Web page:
RA-L rebuttal of Bookchin and Biehl.

By John Rapp
1st message, Oct. 4, 1998

I would like to respond to one part of Janet Biehl and Murray
Bookchin's critique of John Clark's ideas, specifically their views on
Daoism. I only want to make some basic points here; for my larger argument
please see my forthcoming article, "Daoism and Anarchism Reconsidered" in
the next issue of <<Anarchist Studies.>>

The first point that Biehl and Bookchin seem to be trying to make is
that the <<dao> of Lao Zi and Zhuang Zi is not only a mystical but a
supernatural God-like entity and thus very easily a form of authority to be
used over people. I think this relfects a fundamental misunderstanding of
Daoism on their part. I would argue instead that the Daoists were saying
only using the <<dao>> as a metaphor for the universe, of which we are all a
part. Logically one cannot understand a whole by being apart from it looking
at it from outside; otherwise it would no longer be a whole. Recognizing
the impossibility of grasping the whole objectively does not create an
artifical authority but instead is meant to satirize ruling elites who would
impose their various types of authority on the world.

This interpretation would also help clear up Bookchin/Biehl's
confused view of Daoism as a mystical anti-scientific doctrine. Daoism in
fact does not preclude scientific thinking. Indeed, Joseph Needham, the
great historian of Chinese science, argued that the Daoists were China's
first proto-scientific thinkers. Bascially the Daoists were telling people
not to accept as dogma the ideas of morality and goodness of the Confucians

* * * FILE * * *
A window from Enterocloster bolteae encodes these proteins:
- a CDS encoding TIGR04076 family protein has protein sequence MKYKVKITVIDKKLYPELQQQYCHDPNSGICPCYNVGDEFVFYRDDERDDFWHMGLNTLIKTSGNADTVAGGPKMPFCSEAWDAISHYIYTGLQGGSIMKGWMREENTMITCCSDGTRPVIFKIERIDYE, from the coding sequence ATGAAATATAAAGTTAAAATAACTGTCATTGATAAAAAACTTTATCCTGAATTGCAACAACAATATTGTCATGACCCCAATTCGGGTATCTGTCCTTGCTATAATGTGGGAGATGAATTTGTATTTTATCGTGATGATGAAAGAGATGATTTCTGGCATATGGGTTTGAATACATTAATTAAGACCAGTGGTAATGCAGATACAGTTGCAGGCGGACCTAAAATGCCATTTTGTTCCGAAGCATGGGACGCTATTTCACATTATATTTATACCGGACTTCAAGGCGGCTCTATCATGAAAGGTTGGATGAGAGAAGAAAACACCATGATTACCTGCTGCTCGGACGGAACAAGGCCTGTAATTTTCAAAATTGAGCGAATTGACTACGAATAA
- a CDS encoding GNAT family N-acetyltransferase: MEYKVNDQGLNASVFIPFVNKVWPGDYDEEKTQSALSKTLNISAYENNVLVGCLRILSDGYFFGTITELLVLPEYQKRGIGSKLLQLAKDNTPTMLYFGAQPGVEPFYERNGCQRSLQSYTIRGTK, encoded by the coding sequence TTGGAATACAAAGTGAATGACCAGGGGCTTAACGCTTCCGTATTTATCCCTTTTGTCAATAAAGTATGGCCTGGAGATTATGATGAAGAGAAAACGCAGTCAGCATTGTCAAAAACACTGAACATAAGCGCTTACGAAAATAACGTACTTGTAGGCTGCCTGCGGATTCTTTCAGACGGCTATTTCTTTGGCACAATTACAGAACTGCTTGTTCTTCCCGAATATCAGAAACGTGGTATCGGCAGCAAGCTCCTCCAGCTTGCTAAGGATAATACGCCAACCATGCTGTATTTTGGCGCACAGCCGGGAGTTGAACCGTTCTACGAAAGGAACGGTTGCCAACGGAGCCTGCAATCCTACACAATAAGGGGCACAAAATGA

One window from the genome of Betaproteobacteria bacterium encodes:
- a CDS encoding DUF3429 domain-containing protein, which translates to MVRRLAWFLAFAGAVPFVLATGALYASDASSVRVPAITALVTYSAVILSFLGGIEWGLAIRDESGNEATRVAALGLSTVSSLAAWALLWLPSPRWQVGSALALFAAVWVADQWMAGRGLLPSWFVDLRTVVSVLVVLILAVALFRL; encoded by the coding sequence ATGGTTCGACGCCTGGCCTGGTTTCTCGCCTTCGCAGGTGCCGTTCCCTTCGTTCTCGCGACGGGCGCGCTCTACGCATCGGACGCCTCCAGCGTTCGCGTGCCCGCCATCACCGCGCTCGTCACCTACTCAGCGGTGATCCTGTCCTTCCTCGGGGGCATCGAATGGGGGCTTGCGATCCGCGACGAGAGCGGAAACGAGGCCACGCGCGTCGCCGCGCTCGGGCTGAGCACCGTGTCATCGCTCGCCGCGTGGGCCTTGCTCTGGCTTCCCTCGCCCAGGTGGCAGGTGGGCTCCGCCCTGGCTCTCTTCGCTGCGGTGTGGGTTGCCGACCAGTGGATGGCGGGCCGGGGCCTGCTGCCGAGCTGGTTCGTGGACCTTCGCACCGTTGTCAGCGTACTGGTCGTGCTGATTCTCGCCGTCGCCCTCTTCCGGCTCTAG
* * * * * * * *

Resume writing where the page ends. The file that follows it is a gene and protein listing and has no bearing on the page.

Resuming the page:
or the ideas of standarized rules and regulations of the Legalists (to name
just two statist philosophies the anti-imperial and anti-feudal Daoists were
competing against--if one genuinely starts to put Daoism in the
social/historical context that Bookchin asks for). Instead the Daoists
tried to get people to look at those doctrines as artificial attempts to
order the world on behalf of either old feudal or rising new imperial
privileged elites. To observe the universe without preconceived notions, or
in other words to discard all authority that cannot be questioned, is after
all the basic idea behind the true scientific method (of course, as Bakunin
and others have long warned us, science itself can all too easily become an
authority if we start to worship it too much, and even some socialists and
anarchists have often become scientistic in their thinking, as many have
argued).

Returning to Bookchin and Biehl's idea of <<dao>> as an authority,
now with the understanding of Daoism as a proto-scientific doctrine, we can
see that <<dao>> refers not to any kind of supernatural entity but only